1. A system comprising a processor executing instructions which implement:
an accessing module to access an abstract model of a processor in an architectural description language including a hierarchical tree of operations or instructions;
a flattening module to convert the abstract processor model including syntax, coding, semantic and documentation data into an intermediate representation including rules describing instruction paths through the hierarchical tree that converge at corresponding convergent instructions; and
a backend translator to transform the intermediate representation into an instruction-set manual for the processor wherein the instructions include syntax, coding, operation and description data and are arranged by convergent instructions.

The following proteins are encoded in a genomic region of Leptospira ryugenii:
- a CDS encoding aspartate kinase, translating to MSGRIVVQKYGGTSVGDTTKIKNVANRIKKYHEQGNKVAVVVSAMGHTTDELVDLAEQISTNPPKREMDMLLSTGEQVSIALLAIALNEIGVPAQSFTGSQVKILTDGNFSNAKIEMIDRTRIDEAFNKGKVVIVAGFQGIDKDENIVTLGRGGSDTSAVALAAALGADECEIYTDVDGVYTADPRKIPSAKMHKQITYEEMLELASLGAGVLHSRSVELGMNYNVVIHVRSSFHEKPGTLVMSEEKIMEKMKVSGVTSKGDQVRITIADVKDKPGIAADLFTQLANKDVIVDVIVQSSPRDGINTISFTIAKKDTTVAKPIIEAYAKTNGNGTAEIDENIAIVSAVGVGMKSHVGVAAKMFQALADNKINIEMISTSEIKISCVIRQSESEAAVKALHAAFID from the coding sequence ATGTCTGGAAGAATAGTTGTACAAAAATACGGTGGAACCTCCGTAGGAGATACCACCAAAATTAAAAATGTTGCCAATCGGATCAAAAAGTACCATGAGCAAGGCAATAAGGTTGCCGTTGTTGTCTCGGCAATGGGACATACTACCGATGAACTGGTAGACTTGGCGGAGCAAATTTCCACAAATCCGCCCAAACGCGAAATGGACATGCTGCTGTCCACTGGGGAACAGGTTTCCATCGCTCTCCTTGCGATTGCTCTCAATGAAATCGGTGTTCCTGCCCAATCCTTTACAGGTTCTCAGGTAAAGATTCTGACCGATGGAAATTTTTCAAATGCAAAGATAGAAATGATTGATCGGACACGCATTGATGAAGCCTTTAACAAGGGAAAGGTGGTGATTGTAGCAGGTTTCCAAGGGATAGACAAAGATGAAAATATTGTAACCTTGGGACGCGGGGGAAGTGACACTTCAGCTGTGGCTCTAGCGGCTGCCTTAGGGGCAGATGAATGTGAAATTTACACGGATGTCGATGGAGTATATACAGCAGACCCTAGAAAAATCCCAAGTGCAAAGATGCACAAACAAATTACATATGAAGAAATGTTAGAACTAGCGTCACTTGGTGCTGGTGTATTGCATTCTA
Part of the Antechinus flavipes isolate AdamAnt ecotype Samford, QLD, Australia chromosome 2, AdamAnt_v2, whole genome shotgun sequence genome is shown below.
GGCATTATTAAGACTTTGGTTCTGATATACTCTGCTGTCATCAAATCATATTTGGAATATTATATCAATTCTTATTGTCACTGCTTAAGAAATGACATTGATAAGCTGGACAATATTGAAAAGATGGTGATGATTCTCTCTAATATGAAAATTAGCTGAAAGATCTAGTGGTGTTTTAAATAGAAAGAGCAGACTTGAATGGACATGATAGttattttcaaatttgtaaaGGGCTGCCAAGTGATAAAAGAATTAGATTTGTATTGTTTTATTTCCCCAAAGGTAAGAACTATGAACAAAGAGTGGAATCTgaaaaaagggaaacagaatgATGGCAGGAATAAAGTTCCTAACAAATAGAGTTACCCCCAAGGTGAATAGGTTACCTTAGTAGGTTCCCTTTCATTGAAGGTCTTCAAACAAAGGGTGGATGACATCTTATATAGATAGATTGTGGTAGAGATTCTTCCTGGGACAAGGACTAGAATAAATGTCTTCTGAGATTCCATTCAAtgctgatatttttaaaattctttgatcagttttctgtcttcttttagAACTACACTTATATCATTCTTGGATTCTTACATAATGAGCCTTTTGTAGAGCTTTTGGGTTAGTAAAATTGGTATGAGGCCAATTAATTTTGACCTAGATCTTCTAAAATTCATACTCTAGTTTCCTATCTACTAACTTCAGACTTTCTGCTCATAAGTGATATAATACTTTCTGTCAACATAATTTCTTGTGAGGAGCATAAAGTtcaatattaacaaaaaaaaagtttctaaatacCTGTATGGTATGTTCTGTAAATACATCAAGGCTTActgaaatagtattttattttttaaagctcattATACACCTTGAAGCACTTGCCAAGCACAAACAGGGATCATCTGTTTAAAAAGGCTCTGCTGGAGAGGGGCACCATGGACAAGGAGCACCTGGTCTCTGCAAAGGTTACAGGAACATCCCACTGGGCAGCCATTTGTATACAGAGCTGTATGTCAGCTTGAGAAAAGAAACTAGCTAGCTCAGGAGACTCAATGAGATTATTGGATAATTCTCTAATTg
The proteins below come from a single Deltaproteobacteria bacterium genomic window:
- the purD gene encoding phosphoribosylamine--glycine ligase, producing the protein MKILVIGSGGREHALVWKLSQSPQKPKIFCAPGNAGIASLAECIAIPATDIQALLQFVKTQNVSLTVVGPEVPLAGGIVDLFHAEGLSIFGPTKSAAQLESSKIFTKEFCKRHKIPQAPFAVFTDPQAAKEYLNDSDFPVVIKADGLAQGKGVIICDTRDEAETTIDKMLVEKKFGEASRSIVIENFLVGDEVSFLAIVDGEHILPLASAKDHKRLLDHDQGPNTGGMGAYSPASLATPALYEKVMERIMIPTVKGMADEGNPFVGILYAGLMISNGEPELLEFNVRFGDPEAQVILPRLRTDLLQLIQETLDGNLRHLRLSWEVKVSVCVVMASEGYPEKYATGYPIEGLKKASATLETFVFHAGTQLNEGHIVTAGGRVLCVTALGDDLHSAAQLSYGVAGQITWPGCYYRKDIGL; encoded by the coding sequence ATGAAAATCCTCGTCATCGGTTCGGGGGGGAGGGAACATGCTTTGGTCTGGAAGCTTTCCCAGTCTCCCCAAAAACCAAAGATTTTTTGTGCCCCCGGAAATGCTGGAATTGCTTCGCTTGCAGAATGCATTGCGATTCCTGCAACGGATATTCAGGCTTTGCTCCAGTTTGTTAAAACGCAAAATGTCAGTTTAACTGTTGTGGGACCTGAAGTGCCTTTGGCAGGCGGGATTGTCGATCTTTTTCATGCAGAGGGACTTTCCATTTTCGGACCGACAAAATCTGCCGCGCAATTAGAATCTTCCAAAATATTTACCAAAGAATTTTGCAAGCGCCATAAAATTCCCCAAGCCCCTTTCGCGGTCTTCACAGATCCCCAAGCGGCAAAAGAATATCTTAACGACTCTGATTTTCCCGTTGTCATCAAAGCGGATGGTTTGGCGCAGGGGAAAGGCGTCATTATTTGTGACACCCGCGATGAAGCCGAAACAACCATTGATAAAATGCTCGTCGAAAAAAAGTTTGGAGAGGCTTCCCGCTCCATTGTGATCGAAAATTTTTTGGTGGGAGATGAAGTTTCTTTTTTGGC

2. The system according to claim 1, wherein each convergent instruction described in the instruction-set manual further comprises:
syntax information comprising binary information of the convergent instructions;
coding information comprising binary information of the convergent instructions;
semantical information comprising micro-operations of the convergent instructions; and
description information comprising textual information describing the convergent instructions.
3. The system according to claim 1, wherein the flattening module further determines all permutations of instruction combinations in the abstract model of the processor.
4. The system according to claim 3, wherein the flattening module further categorizes the permutations into separate groups which have the same convergent instruction.
5. The system according to claim 1, wherein a format of the instruction set manual for the processor is selected from a group consisting of a postscript format, a portable document format PDF), a hyptertext markup language (HTML) format, and rich text format (RTF).
6. A system comprising:
a means for accessing an abstract model of a processor in an architectural description language including a hierarchical structure of operations or instructions;